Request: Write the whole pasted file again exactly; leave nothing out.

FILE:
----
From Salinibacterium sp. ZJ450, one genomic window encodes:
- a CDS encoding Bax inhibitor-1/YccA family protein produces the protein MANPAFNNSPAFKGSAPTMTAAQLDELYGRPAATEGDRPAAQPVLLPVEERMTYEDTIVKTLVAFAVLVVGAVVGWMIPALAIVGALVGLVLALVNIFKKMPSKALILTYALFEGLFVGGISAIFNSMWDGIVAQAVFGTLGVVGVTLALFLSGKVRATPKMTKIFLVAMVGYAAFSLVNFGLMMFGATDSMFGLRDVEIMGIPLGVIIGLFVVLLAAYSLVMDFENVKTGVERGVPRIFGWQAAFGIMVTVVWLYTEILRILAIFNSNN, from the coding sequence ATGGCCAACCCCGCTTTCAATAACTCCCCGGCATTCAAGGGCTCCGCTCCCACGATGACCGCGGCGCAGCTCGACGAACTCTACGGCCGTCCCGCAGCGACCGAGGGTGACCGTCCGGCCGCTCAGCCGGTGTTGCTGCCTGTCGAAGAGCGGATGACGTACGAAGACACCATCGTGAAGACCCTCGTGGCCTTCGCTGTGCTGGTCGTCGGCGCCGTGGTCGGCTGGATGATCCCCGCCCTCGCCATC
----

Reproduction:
From Salinibacterium sp. ZJ450, one genomic window encodes:
- a CDS encoding Bax inhibitor-1/YccA family protein produces the protein MANPAFNNSPAFKGSAPTMTAAQLDELYGRPAATEGDRPAAQPVLLPVEERMTYEDTIVKTLVAFAVLVVGAVVGWMIPALAIVGALVGLVLALVNIFKKMPSKALILTYALFEGLFVGGISAIFNSMWDGIVAQAVFGTLGVVGVTLALFLSGKVRATPKMTKIFLVAMVGYAAFSLVNFGLMMFGATDSMFGLRDVEIMGIPLGVIIGLFVVLLAAYSLVMDFENVKTGVERGVPRIFGWQAAFGIMVTVVWLYTEILRILAIFNSNN, from the coding sequence ATGGCCAACCCCGCTTTCAATAACTCCCCGGCATTCAAGGGCTCCGCTCCCACGATGACCGCGGCGCAGCTCGACGAACTCTACGGCCGTCCCGCAGCGACCGAGGGTGACCGTCCGGCCGCTCAGCCGGTGTTGCTGCCTGTCGAAGAGCGGATGACGTACGAAGACACCATCGTGAAGACCCTCGTGGCCTTCGCTGTGCTGGTCGTCGGCGCCGTGGTCGGCTGGATGATCCCCGCCCTCGCCATC